QUESTION: Is there any movement on that?

MR KIRBY: Well, it’s – we talked about this the other day, Elise. We continue to work at this. This is a tough problem in a very complicated area. Everybody understands that. But that’s what really needs to happen here. It’s not going to be solved militarily.

First on the above:

  • Freudian slip?State Dept. spox: "#[Iraq] is a sovereign country; we have to keep reminding ourselves." Remind ourselves?

  • Second, Elise is Elise Labott of CNN.

    And the thing to note about the above?

    Even when specifically asked about political efforts ("any movement on that?"), the administration can't answer.

    June 19, 2014 found US President Barack Obama insisting that there was no military answer for Iraq, that the only answer to the crises in Iraq was a political solution.

    Over a year later, they still can't point to any real progress on that front.

    Nor have they devoted significant time or effort towards helping Iraq reach a political solution.

  • Coalition airstrikes against terrorists increasing in Iraq & Syria: 50 over last 48 hrs, including 22 yesterday in Iraq. Via

  • That's the State Dept's Brett McGurk and he Tweets that nonsense near daily.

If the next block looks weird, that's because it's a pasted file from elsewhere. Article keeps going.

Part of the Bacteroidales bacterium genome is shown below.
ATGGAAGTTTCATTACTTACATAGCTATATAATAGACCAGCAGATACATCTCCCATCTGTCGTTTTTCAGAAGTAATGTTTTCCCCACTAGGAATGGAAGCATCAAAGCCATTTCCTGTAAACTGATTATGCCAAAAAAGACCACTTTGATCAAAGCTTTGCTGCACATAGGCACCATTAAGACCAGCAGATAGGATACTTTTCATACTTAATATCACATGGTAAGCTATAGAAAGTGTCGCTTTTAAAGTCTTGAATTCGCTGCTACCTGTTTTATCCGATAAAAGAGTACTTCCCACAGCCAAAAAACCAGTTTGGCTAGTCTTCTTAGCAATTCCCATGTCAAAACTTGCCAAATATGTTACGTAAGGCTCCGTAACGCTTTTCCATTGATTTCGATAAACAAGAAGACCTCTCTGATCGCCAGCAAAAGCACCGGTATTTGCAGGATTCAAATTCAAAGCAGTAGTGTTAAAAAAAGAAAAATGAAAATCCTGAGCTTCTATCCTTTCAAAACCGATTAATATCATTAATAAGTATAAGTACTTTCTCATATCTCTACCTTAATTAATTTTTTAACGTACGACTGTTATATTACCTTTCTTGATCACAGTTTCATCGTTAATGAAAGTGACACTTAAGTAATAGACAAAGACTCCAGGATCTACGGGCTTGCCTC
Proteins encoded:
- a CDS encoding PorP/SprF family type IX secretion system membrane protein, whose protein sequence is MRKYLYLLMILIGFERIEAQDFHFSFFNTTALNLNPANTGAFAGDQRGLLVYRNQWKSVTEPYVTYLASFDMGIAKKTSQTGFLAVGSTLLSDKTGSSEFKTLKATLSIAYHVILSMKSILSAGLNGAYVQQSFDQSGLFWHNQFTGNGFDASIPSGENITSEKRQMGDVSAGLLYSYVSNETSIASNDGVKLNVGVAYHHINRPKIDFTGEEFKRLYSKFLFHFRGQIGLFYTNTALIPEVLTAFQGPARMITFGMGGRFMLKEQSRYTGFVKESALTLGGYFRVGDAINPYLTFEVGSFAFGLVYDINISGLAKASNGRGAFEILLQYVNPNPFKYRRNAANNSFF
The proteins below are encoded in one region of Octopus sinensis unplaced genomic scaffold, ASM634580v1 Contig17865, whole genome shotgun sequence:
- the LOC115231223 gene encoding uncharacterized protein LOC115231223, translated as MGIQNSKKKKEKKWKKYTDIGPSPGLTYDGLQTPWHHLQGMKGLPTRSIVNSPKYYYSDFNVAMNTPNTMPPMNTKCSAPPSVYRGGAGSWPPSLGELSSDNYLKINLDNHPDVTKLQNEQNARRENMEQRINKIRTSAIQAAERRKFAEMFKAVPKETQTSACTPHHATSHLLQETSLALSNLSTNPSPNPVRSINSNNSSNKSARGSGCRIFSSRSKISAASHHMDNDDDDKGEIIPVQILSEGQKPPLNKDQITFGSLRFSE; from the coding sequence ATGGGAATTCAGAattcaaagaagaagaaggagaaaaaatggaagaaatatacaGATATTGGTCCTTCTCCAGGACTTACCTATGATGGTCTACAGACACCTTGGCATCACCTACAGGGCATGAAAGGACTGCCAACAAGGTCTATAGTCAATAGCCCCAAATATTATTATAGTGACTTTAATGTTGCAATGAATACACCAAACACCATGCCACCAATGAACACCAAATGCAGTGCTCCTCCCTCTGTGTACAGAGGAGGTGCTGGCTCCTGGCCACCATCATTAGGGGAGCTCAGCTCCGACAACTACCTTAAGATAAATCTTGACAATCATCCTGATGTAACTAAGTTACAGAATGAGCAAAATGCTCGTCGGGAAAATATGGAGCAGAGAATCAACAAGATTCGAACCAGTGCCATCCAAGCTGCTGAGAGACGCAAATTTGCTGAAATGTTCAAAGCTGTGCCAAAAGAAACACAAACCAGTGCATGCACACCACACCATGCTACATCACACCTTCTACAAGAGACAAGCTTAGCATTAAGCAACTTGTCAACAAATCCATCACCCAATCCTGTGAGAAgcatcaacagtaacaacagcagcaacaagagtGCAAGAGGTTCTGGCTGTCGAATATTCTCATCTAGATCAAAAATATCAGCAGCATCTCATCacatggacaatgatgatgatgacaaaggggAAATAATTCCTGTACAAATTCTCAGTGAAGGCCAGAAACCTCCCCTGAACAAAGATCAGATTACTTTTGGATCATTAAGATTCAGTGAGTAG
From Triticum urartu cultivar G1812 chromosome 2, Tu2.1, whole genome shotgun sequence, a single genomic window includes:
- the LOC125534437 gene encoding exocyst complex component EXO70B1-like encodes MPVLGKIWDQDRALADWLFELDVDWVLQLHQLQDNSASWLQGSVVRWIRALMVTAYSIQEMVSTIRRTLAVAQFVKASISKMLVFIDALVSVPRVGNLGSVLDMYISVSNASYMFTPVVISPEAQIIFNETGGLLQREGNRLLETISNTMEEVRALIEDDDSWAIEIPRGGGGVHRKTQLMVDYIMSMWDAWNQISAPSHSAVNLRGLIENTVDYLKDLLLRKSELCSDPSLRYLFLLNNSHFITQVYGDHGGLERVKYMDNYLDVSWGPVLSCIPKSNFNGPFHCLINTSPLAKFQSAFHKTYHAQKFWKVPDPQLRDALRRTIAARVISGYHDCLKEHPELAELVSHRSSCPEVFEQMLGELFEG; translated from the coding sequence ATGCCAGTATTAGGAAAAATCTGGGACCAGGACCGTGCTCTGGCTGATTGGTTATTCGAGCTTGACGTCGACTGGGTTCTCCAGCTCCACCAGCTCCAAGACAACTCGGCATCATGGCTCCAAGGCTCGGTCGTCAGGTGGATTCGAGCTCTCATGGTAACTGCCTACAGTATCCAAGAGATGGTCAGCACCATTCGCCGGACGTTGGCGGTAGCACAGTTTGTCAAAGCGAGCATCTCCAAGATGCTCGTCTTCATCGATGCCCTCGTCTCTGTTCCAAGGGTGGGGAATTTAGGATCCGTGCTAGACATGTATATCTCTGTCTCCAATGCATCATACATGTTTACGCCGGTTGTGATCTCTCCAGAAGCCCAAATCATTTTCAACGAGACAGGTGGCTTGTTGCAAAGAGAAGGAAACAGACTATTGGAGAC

He just never Tweets about efforts towards a political solution.

    Because there are none.

    The State Dept drops no 'diplomatic bombs' on Iraq.

    Today, the host of MSNBC's All In With Chris Hayes notes:

  • solution to the horror in Iraq is political reconciliation between Sunni and Shia. That is likely to take a very very long time.. <2>

  • And it will take even longer because there are no efforts at real diplomacy and real assistance on the part of the US government.

    Always, military efforts are made.

    Adrian Croft (Reuters), for example, offers:

    NATO is expected to announce soon a plan to advise the Iraqi government on reforming its security forces which are fighting back after collapsing in the face of an offensive by Islamic State fighters, NATO diplomats said on Tuesday.

    Iraq asked NATO for help training its security forces last December after Islamic State captured large parts of Iraq.

    NATO to return.  Still no diplomacy, but NATO to retur.

    And as diplomatic  efforts aren't made, the effects of the crises impact everything in Iraq -- not just the immediate safety of civilians but also the long range safety as well.

    In a new report for the Carnegie Endowment for Peace, Hadi Fathallah explains:

    Every day, Iraq inches closer to hunger. The United Nations estimates that approximately 4.4 million people across Iraq require food assistance. About 30 percent of Iraqis live below the national poverty line, and this number is much higher in the poorest districts. These communities are already struggling with limited resources and basic foodstuffs, a situation made worse by the growing number of internally displaced persons (IDPs). The country faces a stark and multifaceted food security challenge. In the short term, protracted conflict is generating localized food shortages. In the longer term, inflexible policies and government illiquidity are leading to decreased domestic food production and higher import dependency.